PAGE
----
Kudos to State Representative Jim Merrill (R-Charleston) who recognized that it is asinine for the state to run all of the school buses.  I know this isn’t exactly education policy, but it is an example of overreach at the state level as it relates to the public school system.

Education Without Representation

Sherena Arrington with the Georgia Public Policy Foundation wrote a great piece entitled, “An Uncommon Approach to Costly Common Core Education Standards.”

One comment that I hear a lot from those who push the Common Core is that it is an initiative of the states.  Ms. Arrington addresses that:

Two organizations take credit for developing the Common Core “on behalf of” the states, declaring, “These English language arts and mathematics standards represent a set of expectations for student knowledge and skills that high school graduates need to master to succeed in college and careers.” These organizations, both based in Washington, D.C., are the National Governors Association’s Center for Best Practices (NGA Center) and the Council of Chief State School Officers (CCSSO) along with considerable advice from Achieve, Inc., ACT, the College Board, the National Association of State Boards of Education and the State Higher Education Executive Officers.

The federal government is quite careful to avoid any credit for the Common Core because such direct meddling into the curriculum of the states would actually be illegal, according to several federal laws. Instead, the federal Department of Education pushes the Common Core onto the states through the constitutional power of the Spending Clause. The letter of the law is met when states agree to conditions attached to grants, in this case embracing all the strings attached to the Race-to-the-Top grant and accepting the waiver conditions tied to No Child Left Behind. Such federal grants frequently are carrots to get states to voluntarily commit to federal educational goals, which end up costing states more money to administer than they ever receive in federal funds.

Citizens are expected to trust in this educational consortium and allow the Common Core full sway over their state’s curriculum. A state may supplement the standards, but those additional standards may not exceed 15 percent for any content area and states cannot omit or change any of the other 85 percent.

She then makes a very poignant, but necessary comment about the educational establishment.  We can see this problem in a variety of states:

Educational bureaucracies seem to operate as if they are the fourth branch of government. They want the money appropriated by the legislature and to be left alone to do with it as they please. A shorter rein, constant accountability to the people and reducing educational dependence on federal grants would go a long way to ensuring that the people of each state retain control of their educational systems that are paid for with their tax dollars.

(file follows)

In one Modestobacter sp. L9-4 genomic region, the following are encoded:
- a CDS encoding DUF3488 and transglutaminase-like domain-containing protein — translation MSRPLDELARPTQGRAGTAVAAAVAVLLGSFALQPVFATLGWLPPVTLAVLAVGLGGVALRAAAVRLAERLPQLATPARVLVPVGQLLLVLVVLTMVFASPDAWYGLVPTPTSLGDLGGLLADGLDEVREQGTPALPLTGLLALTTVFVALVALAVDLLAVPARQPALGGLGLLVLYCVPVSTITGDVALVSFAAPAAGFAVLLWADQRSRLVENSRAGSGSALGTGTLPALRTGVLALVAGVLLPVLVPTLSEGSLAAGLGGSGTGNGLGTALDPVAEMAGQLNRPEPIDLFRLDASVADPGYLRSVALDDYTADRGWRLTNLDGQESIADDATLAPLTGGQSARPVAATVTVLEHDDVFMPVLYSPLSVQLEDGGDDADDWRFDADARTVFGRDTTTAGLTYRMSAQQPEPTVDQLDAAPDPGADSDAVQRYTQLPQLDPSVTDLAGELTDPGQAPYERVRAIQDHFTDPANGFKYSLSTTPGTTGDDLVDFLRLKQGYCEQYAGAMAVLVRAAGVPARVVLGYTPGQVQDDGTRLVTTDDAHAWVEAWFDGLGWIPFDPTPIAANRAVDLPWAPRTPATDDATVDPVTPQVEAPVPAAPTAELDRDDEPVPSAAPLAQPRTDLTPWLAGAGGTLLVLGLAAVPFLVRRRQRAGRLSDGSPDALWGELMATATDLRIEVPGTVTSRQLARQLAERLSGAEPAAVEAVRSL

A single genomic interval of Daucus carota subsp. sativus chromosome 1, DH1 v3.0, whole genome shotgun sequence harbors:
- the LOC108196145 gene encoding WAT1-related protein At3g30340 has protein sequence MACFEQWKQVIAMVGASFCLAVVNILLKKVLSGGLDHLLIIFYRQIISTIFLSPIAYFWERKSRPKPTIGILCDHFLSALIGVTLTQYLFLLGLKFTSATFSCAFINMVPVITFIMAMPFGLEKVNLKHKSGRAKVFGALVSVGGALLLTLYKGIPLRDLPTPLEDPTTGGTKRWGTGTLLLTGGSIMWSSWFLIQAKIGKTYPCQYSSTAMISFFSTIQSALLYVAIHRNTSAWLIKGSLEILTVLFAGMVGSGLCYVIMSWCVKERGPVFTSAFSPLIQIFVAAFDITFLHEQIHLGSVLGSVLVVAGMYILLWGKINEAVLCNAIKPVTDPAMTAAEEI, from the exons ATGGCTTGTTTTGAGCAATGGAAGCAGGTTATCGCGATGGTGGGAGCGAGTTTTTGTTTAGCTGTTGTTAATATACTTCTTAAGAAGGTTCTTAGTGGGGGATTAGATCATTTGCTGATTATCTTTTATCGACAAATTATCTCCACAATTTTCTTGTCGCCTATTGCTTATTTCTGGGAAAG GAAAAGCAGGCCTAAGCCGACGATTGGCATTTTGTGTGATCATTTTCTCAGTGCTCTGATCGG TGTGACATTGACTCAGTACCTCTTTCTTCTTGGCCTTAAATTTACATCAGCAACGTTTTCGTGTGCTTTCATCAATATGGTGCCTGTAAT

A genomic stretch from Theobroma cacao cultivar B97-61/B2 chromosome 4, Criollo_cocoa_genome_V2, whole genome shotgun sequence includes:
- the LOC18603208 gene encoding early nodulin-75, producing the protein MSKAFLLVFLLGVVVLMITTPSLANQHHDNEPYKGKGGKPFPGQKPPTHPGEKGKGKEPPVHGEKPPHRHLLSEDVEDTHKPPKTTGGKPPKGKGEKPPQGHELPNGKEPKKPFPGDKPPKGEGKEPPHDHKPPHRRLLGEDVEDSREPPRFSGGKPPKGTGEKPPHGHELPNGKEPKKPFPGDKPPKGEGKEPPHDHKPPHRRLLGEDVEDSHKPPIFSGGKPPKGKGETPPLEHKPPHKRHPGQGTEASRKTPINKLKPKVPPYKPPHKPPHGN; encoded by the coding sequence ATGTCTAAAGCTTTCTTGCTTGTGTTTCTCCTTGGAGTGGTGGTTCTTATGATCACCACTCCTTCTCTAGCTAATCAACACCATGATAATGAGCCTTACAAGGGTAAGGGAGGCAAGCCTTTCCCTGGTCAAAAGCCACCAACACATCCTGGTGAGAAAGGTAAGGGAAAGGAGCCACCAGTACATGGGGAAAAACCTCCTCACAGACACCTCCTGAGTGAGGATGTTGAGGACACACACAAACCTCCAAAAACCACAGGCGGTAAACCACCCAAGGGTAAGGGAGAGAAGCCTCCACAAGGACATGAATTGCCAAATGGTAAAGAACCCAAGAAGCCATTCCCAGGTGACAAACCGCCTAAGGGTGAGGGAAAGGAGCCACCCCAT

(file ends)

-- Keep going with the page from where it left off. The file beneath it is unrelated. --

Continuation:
Then sounds the warning to states:

The Common Core provides a perfect example of how quickly a state can lose control of its K-12 educational system. Obviously, curriculum is central to education. With Georgia supposedly locked into the Common Core as a condition of the Race to the Top federal grant as well as the No Child Left Behind waiver, it appears the state will simply become the administrative agent for a nationalized curriculum through the adoption of nationalized standards, and the citizens will pick up the expensive tab.

This is what should be called, “education without representation.” Such a hands-off approach to K-12 educational policy is an abandonment of the Legislature’s constitutional duty to keep the agencies of state government accountable to the people, especially so when it comes to an agency whose mission consumes at least $7 billion in state taxpayer funds and $6 billion in local taxes annually.

State Legislatures need to do their jobs, uphold federalism and provide oversight to the educational bureaucracies within their states.

Former NCTE President Analyzes Common Core (Negatively)

Joanne Yavin, a former President of the National Council of Teachers in English publishes an analysis of the English standards in Edweek:

In reading the recently proposed Common Core State Standards already accepted by all but three states, I could not see many elementary school children of any background or ability meeting the standards at the grades designated. In my view, as a former elementary teacher and principal, the standards overestimate the intellectual, physiological, and emotional development of young children, asking them to think analytically as they read or write, extract subtle meanings from a text, and make fine distinctions within and across texts. Such deliberative and intensive behaviors are not supported by the research on child development, nor are they expected anywhere else in children’s lives today.

Not long afterward, I read the accompanying document “Publishers’ Criteria for the Common Core State Standards in English Language Arts and Literacy,”Requires Adobe Acrobat Reader prepared by the standards’ primary authors, David Coleman and Susan Pimentel, and became truly alarmed. In these instructions to curriculum developers and publishers of classroom materials, I saw not only a misreading of children’s capabilities, but also the intent to redefine the purpose of K-12 education and to control its curriculum and methods.

Check out the whole piece here.